In its upcoming March newsletter, SolarPower Europe is asking solar professionals from all aspects of the market to complete a short survey which will be available for members and nonmembers. This is an opportunity to submit feedback on the document and suggest changes.
“The survey with its concrete questions will help us understand how the Guidelines are perceived by the market and what the market actually wants from the O&M task force as a next step,” explained Papaeconomou. “Because what is important is not what we think the best practice should be. This document is intended for the market. We should have our ears open and listen to what the market has to say, how this is perceived and plan our next steps according to the feedback.”
O&M Roundtable Debate at this Year’s SolarPower Summit
Additionally, the organization is creating a forum for feedback during its preeminent SolarPower Summit 7-8 March in Brussels.
Formerly named the Solar Market Workshop, this important European solar industry event is in its 12th year. It will include a series of roundtable debates targeting key industry topics including an O&M roundtable discussion on 8 March to be led by Vassilis Papaeconomou.
The roundtable, as described on the website, will provide participants with an overview of the importance of best practices of O&M and the activities SolarPower Europe has planned for 2017. For example, in 2017, SolarPower Europe is looking to further improve and disseminate these Guidelines in Europe and in emerging markets like India and Africa. It is also leading the O&M working stream of the Solar Energy Standardisation Initiative (SESI), a joint initiative of the International Renewable Energy Agency (IRENA) and the Terawatt Initiative (TWI). The objective of SESI’s O&M working stream is to develop freely available O&M template contracts. The roundtable will also give attendees an opportunity to share their expectations and experience regarding O&M.
“There are three major points that need special attention and focus from the task force. These are awareness, dissemination, and adoption of the Guidelines,” said Papaeconomou. “The O&M roundtable debate at SolarPower Summit provides us with a discussion forum to gather specific input as we shape version 2.0 in the months ahead.”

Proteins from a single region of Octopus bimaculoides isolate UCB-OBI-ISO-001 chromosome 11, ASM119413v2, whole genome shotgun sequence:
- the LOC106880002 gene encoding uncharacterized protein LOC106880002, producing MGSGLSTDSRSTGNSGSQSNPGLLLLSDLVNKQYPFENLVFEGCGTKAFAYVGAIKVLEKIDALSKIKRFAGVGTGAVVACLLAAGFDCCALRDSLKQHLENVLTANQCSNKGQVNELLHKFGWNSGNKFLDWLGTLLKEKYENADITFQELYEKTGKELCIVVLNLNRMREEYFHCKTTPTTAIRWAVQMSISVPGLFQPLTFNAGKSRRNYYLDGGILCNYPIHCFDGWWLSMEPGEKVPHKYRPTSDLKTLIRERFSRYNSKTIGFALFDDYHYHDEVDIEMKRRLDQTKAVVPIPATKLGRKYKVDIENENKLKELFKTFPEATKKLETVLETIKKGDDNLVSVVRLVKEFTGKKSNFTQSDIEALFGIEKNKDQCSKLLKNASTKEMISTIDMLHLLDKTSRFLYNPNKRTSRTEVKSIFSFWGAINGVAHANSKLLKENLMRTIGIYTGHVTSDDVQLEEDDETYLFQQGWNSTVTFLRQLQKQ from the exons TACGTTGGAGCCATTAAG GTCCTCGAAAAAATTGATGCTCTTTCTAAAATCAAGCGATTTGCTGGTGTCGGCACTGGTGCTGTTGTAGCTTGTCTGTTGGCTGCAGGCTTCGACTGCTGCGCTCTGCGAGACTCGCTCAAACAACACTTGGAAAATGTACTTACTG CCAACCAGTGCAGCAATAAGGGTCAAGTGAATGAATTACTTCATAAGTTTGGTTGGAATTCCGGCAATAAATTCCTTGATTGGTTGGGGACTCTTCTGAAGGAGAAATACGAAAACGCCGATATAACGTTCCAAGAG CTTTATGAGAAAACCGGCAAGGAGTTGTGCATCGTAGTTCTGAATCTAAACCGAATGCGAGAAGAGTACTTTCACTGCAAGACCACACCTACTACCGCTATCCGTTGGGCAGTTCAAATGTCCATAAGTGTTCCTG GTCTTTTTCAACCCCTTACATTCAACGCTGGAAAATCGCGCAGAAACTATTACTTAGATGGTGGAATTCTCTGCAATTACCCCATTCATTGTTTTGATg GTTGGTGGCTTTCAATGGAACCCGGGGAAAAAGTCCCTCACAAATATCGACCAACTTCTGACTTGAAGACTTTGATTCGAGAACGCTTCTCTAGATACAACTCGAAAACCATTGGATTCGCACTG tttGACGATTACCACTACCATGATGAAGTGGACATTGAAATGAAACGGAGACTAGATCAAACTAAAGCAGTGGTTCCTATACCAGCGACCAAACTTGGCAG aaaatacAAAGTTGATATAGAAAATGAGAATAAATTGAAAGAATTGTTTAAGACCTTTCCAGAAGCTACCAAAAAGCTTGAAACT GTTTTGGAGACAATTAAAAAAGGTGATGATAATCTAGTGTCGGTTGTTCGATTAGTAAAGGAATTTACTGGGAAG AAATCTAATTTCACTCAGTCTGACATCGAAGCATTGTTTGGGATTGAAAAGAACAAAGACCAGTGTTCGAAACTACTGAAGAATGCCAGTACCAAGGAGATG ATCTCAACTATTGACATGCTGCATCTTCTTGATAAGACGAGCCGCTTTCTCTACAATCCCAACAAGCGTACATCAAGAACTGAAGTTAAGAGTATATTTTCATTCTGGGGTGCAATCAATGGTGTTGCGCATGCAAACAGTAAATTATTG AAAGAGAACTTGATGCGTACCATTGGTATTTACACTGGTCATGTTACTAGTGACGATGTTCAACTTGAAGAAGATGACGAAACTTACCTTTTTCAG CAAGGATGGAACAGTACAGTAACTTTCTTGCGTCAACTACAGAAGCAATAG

Update – Alectris Presentation Now Available
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On the evolution of the SolarPower Summit, Watson explained the intention of the event this year saying, “it is a much bigger event, whereby many different players will come in. We will have two strands, so not just the usual market orientation. That will still be there. We’ll still talk about ‘What are the most important markets? Where’s the growth? Where’s the decline?’ and we will also have a strand that will look at the legislative agenda. Because in Europe, we have this clean energy package on the table, which was put in place in December, and which is going to be discussed for a couple of years before it is implemented. And so, we felt we ought to introduce the policy line as well.”
Lead the Way in Emerging Markets
“We have an enormous opportunity for SolarPower Europe and the European stakeholders, to use all this expertise and knowhow that we have gained in the past and lead the way in emerging markets,” said Papaeconomou. “The deployment of solar is moving swiftly in many emerging markets globally. Providing best practice guidelines to those markets now is critically important to ensure solar bankability, investment and long term plant profitability.”